In a recent conversation about Zionist values, the following argument was made to me, “The Jewish people were never meant to rule over another people, and doing so contradicts all Zionist values.” This is a critique I receive frequently from Zionists upset with the current situation in Israel. Skipping the political side of the discussion, I’d like to focus on the use of power and whether Zionist values require limiting its power, especially over other peoples.
For 2,000 years Jews lived the existence of the victim. Powerless to determine their own future, the Jewish people faced persecution through Crusades, pogroms, and a Holocaust. Discussions of power and self-determination were the topics of fantasy more than realistic possibilities. Jews were at the whim of the ruling government of the land they lived in and had no hope of wielding power. Even the few Jews of Eretz Yisrael were subject to the ruling power’s laws.
Political Zionism aimed to give the Jews power over their own destiny. Instead of being oppressed and persecuted, early Zionists sought to establish a nation where Jews could flee and find refuge, as Israel’s Declaration of Independence stated: “The catastrophe which recently befell the Jewish people – the massacre of millions of Jews in Europe – was another clear demonstration of the urgency of solving the problem of its homelessness by re-establishing in Eretz-Israel the Jewish State, which would open the gates of the homeland wide to every Jew and confer upon the Jewish people the status of a fully privileged member of the comity of nations.” With the establishment of Israel, Jews would forever have the ability to defend themselves.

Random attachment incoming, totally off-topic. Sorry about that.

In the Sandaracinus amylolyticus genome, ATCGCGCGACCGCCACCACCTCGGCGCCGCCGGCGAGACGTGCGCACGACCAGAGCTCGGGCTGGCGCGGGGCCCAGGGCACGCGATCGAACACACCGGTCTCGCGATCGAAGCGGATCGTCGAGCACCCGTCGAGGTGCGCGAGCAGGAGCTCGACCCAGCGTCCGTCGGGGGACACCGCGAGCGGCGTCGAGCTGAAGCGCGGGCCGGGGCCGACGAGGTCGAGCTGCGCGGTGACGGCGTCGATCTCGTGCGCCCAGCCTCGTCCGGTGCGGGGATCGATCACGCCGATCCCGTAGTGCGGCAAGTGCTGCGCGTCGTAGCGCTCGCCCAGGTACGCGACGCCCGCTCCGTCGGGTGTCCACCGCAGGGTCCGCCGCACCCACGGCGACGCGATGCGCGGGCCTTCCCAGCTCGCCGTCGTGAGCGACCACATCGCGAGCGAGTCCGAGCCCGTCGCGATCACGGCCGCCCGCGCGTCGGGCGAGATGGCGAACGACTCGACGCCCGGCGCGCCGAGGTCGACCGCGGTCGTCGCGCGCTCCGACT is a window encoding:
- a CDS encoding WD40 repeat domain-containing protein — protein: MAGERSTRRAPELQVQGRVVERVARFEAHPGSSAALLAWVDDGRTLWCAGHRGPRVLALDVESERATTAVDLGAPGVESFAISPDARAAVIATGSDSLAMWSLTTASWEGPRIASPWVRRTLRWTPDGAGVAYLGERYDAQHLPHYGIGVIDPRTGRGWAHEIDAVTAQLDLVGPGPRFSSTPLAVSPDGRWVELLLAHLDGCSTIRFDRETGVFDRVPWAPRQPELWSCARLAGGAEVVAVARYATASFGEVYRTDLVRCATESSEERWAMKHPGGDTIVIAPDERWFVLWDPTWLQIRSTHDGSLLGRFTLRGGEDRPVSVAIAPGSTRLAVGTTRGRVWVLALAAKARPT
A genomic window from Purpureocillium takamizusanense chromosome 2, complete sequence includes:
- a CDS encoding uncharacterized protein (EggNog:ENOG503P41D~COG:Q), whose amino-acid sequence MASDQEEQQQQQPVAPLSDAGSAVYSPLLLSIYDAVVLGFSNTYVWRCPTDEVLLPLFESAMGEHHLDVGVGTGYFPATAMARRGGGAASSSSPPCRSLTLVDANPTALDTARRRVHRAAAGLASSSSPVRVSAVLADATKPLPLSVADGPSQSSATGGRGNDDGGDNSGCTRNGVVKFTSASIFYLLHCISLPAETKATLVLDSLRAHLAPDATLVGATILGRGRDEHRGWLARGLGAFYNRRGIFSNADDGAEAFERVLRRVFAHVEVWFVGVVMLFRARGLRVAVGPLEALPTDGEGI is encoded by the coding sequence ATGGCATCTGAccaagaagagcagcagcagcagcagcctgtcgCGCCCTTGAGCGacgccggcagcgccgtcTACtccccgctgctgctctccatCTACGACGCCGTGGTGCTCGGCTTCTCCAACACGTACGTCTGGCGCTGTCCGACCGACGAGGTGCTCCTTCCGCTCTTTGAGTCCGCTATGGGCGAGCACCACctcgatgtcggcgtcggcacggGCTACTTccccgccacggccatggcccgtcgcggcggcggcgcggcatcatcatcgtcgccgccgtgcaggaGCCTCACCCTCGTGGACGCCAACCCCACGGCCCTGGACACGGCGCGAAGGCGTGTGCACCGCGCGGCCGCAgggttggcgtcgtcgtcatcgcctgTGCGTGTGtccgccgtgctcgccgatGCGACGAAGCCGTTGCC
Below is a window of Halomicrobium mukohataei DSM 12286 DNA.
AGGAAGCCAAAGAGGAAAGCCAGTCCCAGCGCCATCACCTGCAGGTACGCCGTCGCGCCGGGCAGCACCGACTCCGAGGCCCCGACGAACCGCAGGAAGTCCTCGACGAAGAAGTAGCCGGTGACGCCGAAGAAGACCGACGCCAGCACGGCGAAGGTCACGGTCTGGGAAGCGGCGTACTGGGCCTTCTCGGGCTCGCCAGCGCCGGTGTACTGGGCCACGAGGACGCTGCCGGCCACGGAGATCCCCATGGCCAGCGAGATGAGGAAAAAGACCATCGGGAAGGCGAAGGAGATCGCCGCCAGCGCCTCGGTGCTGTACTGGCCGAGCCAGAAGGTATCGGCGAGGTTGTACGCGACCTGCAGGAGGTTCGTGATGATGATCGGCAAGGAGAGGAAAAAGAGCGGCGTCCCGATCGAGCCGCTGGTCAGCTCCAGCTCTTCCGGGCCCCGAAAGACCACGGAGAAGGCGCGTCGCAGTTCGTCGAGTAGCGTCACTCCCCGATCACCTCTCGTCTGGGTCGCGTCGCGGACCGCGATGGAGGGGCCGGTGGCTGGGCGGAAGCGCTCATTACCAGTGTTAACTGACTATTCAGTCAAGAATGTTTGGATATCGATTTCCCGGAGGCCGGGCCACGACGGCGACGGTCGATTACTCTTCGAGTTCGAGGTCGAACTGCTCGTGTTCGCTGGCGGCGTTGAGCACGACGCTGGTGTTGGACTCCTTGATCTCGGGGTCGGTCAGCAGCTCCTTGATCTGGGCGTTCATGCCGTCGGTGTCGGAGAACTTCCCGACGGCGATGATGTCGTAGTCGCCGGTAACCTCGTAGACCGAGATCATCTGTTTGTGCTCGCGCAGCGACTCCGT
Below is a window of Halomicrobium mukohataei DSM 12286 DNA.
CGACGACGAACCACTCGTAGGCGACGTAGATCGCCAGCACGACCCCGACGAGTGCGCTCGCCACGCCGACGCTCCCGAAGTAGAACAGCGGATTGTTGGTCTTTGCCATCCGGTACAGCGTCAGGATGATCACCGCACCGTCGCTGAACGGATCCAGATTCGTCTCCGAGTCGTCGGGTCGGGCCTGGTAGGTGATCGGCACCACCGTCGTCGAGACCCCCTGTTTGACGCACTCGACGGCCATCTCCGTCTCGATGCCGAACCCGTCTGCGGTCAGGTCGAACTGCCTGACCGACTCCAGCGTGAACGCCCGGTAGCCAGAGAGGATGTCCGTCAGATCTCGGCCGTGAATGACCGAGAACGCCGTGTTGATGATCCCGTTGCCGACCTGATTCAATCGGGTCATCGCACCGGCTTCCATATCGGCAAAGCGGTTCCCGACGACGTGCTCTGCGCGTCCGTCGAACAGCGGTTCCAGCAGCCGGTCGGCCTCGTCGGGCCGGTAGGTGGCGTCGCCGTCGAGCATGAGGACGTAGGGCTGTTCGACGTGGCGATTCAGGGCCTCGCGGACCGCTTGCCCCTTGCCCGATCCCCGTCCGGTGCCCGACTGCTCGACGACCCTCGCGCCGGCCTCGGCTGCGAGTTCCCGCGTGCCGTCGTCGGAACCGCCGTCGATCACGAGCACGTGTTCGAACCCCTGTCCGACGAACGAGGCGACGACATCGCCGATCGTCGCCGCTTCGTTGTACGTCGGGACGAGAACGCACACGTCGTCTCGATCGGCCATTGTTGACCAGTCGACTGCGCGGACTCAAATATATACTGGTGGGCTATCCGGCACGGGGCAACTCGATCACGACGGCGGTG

Zionists aimed to establish peace with its Arab neighbors, including Arab neighboring countries and Arabs who resided within Israel. Israel’s Declaration of Independence is instructive about Israel’s founders’ true intentions: “[Israel] will ensure complete equality of social and political rights to all its inhabitants irrespective of religion, race or sex; it will guarantee freedom of religion, conscience, language, education and culture; We appeal in the very midst of the onslaught launched against us now for months – to the Arab inhabitants of the State of Israel to preserve peace and participate in the upbuilding of the State on the basis of full and equal citizenship and due representation in all its provisional and permanent institutions.”